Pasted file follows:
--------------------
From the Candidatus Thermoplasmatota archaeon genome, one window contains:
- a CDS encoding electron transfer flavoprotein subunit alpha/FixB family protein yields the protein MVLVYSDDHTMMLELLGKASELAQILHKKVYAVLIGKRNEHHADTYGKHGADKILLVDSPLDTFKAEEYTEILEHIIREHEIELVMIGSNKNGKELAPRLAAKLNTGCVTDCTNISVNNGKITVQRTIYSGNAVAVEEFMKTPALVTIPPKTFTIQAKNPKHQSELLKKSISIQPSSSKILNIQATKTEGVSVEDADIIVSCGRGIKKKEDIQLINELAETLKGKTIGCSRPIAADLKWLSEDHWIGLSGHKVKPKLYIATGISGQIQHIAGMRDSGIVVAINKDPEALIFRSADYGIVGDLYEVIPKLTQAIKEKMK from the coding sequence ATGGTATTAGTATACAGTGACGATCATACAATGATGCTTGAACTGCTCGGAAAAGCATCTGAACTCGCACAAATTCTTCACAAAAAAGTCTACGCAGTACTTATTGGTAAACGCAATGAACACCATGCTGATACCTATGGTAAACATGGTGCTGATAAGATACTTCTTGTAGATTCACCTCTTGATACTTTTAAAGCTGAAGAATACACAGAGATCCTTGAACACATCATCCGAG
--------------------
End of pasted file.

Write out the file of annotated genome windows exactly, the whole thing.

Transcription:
From the Candidatus Thermoplasmatota archaeon genome, one window contains:
- a CDS encoding electron transfer flavoprotein subunit alpha/FixB family protein yields the protein MVLVYSDDHTMMLELLGKASELAQILHKKVYAVLIGKRNEHHADTYGKHGADKILLVDSPLDTFKAEEYTEILEHIIREHEIELVMIGSNKNGKELAPRLAAKLNTGCVTDCTNISVNNGKITVQRTIYSGNAVAVEEFMKTPALVTIPPKTFTIQAKNPKHQSELLKKSISIQPSSSKILNIQATKTEGVSVEDADIIVSCGRGIKKKEDIQLINELAETLKGKTIGCSRPIAADLKWLSEDHWIGLSGHKVKPKLYIATGISGQIQHIAGMRDSGIVVAINKDPEALIFRSADYGIVGDLYEVIPKLTQAIKEKMK from the coding sequence ATGGTATTAGTATACAGTGACGATCATACAATGATGCTTGAACTGCTCGGAAAAGCATCTGAACTCGCACAAATTCTTCACAAAAAAGTCTACGCAGTACTTATTGGTAAACGCAATGAACACCATGCTGATACCTATGGTAAACATGGTGCTGATAAGATACTTCTTGTAGATTCACCTCTTGATACTTTTAAAGCTGAAGAATACACAGAGATCCTTGAACACATCATCCGAG